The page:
Easy Risk Management Can Prevent Costly Errors (Ask United Airlines)

A roundtrip flight to Hong Kong for less than $50 may sound too good to be true, but a glitch on the United Airlines website back in June let customers get a ticket for just four miles points, plus fees. Three simple tips that any company can apply to risk management could have prevented this glitch and the PR nightmare that followed.

United Airlines just can't win. Last week a data center hardware failure grounded caused nine cancellations and 580 delays. Recently, too, the carrier's computer systems let members of its Mileage Plus frequent traveler program book reservations involving either a connection or a final destination in Hong Kong, for travel in the first-class cabin (where purchased tickets can go for more than $15,000), for as little as four—yes, four—miles roundtrip.

This programming glitch remained active for many hours on Sunday, June 17. While no one outside of United and the United States Department of Transportation (DoT) knows for sure how many tickets were booked under this discount, well-placed sources told NBC News that the number was in the thousands. Indeed, on many flight dates, the entire first-class cabin (up to 12 seats on some routes) showed booked.

Consider the revenue implications of this glitch. Even by the most conservative measurement standards, United stands to miss out on hundreds of thousands, if not millions, of dollars in sales opportunities if these tickets are allowed to stand. A costly error, any way you slice it.

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As part of the airline's cleanup process, the lion's share of these tickets were unilaterally cancelled by the airline about a week after the glitch was corrected, although some individuals who booked reservations travelled within the next few days, and their reservations were honored.

(Full disclosure: I booked four of these tickets, but they were later cancelled by the airline, so I have not made any sort of gain on this transaction. If the tickets are re-instated as part of a future settlement, that may change, but as of this writing the transaction has been unwound. I simply illustrate it here as a teachable moment.)

Either way, United Airlines did not set itself up for success. The carrier managed to let a gaping hole emerge in its booking procedures, caused a situation that involved regulatory compliance through the DoT's new mistake fare rules, allowed some of its most profitable products to be unavailable for sale for paying customers for days because of this error and risked a public relations firestorm by unilaterally unwinding transactions it considered invalid. It was not a good week at headquarters for sure.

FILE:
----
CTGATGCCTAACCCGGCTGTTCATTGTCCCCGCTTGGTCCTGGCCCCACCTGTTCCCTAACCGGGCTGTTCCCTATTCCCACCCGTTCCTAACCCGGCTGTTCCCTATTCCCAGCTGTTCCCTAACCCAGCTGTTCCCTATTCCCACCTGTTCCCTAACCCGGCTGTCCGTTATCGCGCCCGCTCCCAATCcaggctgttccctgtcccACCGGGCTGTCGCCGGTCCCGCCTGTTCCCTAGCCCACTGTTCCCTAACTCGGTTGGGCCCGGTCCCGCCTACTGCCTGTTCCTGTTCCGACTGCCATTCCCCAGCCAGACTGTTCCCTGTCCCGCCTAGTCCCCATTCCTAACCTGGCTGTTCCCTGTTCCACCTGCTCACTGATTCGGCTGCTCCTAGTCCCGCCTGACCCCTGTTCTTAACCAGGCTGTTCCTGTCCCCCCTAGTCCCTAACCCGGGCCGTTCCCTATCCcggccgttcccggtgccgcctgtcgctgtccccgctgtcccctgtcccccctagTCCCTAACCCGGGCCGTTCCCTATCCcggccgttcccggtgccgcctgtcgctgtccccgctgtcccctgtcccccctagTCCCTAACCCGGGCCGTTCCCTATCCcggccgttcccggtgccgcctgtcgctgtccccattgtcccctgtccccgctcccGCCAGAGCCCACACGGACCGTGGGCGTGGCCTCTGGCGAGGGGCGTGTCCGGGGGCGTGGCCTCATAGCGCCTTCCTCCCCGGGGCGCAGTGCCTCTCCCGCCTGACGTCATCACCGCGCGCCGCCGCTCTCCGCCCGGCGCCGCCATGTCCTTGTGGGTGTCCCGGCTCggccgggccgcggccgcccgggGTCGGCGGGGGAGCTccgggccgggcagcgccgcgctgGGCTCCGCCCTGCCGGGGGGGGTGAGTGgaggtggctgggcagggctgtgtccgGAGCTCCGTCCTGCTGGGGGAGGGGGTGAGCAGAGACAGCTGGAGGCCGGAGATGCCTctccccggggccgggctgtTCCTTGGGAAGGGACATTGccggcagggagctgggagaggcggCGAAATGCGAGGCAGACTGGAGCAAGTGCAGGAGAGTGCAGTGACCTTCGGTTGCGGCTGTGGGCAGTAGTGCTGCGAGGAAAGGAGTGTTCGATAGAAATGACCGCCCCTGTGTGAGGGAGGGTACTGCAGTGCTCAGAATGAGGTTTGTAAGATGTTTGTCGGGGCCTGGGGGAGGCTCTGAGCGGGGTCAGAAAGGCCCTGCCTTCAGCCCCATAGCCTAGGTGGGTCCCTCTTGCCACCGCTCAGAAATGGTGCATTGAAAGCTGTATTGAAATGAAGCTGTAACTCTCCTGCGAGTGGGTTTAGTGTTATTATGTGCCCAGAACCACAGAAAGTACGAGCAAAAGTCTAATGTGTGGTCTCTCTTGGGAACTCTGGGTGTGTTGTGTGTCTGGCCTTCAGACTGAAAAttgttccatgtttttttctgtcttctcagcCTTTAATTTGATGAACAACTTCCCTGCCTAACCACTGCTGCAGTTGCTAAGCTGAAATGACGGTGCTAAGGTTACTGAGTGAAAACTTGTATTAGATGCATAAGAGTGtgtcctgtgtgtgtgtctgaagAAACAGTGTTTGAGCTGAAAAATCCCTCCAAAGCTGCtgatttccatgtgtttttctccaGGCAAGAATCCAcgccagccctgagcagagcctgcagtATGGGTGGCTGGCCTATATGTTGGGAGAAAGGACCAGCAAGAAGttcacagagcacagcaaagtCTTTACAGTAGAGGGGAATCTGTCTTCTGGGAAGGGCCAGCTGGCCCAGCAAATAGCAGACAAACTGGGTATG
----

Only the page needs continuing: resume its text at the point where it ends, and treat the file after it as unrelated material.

Of course, not all of us run airlines, nor do we run airline IT departments. However, this public example can certainly be instructive of what can happen when good systems do bad things. Furthermore, watching United's situation and its response can teach us ways to avoid the same consequences in our own businesses. Here are three points to consider:

1. Don't Forget the Simple Checks

In United's case, there is no excuse for the ticketing routine not to have a check built into it—something along the lines of, say, if the number of miles paid for a ticket is less than 1,000, then don't issue the ticket. This simple move would have prevented the ensuing disaster.

Indeed, when diving into further research and reading about mistake fare cases, I found information dating back just three years ago indicating that the various airline IT vendors had only at that point installed logic in their fare-loading systems that attempted to detect fat finger mistakes and other airfare errors that deviated widely from the norms. These global distribution systems have been around for more than four decades now, and yet only recently did airlines place a priority on having computers check for obvious errors. How did we get into the late 2000s before we decided to at least start trying to prevent simple mistakes?